By Catriona Lingwood, Chief Executive of Constructing Excellence in the North East
When you think about tech-driven industries, I doubt that construction is the first that comes to mind. In the past, we’ve had a reputation for being slow to adapt to the digital age, but over recent years, the smart building tech industry has grown significantly with more and more companies accepting technology advances.
It’s been almost a year since the Building Information Modelling (BIM) Level 2 mandate came into play and the industry has seen far more engagement towards technology. People are finally accepting BIM and seeing the potential benefits that the digital world can bring to construction. For a long time, construction was one of the least automated industries around, but we’re slowly but surely catching up. Digital solutions are being used in all areas of the industry, we’re moving away from paper trails and manual building and towards online solutions, new technology and robots that can do the job for us.
Lucion Services, a North-East construction safety and risk management company has partnered with Northumbria University to develop a new digital way of managing asbestos. They are launching a new app to directly connect building plans and drawings with data from asbestos surveys and laboratory analysis information.
The NexGen app forms part of a new approach to BIM systems and is being carried out as part of an Innovate UK knowledge transfer partnership (KTP) project. The software will present a 3D image of a building, floor-by-floor, room-by-room, allowing users and surveyors to flag up the presence of asbestos or other safety hazards more accurately and efficiently. The app should reduce human error, eliminating the risk of mistakes made with traditional paper-based plans and problems associated with the inspection of buildings.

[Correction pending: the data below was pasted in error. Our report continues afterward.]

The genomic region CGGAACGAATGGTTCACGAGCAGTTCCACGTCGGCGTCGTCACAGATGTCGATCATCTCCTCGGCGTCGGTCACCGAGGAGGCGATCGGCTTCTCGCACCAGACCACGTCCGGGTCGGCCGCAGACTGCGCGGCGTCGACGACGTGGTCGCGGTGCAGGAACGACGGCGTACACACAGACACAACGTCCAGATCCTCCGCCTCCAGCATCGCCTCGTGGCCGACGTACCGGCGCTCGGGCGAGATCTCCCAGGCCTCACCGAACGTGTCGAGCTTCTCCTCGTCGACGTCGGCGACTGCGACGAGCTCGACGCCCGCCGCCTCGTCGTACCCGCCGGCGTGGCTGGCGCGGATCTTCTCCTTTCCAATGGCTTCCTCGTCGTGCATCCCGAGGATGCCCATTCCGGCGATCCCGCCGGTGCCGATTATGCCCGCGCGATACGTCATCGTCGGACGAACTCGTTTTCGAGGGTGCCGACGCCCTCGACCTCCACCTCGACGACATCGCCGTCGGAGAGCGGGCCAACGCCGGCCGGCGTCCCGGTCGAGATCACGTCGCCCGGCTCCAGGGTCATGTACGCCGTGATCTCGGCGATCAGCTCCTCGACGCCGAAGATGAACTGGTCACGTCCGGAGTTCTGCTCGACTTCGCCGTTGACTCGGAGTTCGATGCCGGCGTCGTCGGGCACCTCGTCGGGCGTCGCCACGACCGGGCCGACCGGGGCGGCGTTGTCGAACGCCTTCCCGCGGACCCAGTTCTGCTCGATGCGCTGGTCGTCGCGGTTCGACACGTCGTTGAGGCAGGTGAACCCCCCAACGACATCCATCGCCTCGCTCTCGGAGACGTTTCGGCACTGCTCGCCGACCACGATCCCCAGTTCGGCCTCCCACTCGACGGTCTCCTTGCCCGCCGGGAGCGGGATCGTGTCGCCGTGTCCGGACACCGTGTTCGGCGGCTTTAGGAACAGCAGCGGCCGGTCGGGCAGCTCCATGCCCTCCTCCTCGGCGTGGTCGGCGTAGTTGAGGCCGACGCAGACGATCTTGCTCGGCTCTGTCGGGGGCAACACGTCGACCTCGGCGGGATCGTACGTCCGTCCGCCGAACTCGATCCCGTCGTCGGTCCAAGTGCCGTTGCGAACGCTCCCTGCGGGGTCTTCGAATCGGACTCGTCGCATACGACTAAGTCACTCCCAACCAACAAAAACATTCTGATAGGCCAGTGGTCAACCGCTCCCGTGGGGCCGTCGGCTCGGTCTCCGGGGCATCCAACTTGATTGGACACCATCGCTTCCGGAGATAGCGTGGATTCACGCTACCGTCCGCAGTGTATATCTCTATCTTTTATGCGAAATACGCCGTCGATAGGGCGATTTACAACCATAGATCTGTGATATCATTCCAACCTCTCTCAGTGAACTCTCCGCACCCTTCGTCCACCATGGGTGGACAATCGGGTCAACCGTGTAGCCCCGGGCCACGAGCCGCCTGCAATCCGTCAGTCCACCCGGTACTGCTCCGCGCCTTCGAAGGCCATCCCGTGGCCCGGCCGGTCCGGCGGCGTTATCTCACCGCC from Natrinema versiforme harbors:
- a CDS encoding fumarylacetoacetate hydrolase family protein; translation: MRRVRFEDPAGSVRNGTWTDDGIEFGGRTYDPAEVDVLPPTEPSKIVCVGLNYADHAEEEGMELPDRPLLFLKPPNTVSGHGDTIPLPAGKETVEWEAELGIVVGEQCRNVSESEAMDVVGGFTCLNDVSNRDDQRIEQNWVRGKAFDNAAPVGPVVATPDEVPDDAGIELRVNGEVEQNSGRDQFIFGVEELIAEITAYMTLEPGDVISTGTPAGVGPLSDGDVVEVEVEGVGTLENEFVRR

Lucion’s current NexGen BIM database already allows users to access asbestos and building safety information, including site survey reports and historical data. Linking this to the 3D visualisation of sites, buildings and individual rooms will bring new levels of detail for more accurate risk management considerations.
The Health and Safety Executive estimates that past exposures in the construction sector annually cause over 5,000 occupational cancer cases and 3,700 deaths. The most significant cause of these cancers is asbestos. Because of the potential risks associated with exposure to asbestos, it is important that clear information is provided to everyone involved.
The management of asbestos is still very much an issue which must always be kept in mind, especially in the North East since we still have a lot of old buildings where the use of asbestos in one form or another was very common. Britain might have one of the best health and safety systems in the world, but when it comes to health and safety you can never stop improving. So, I imagine an easier way to discover and manage asbestos will definitely be welcomed, and even better that it helps bring us up to speed with the digital age.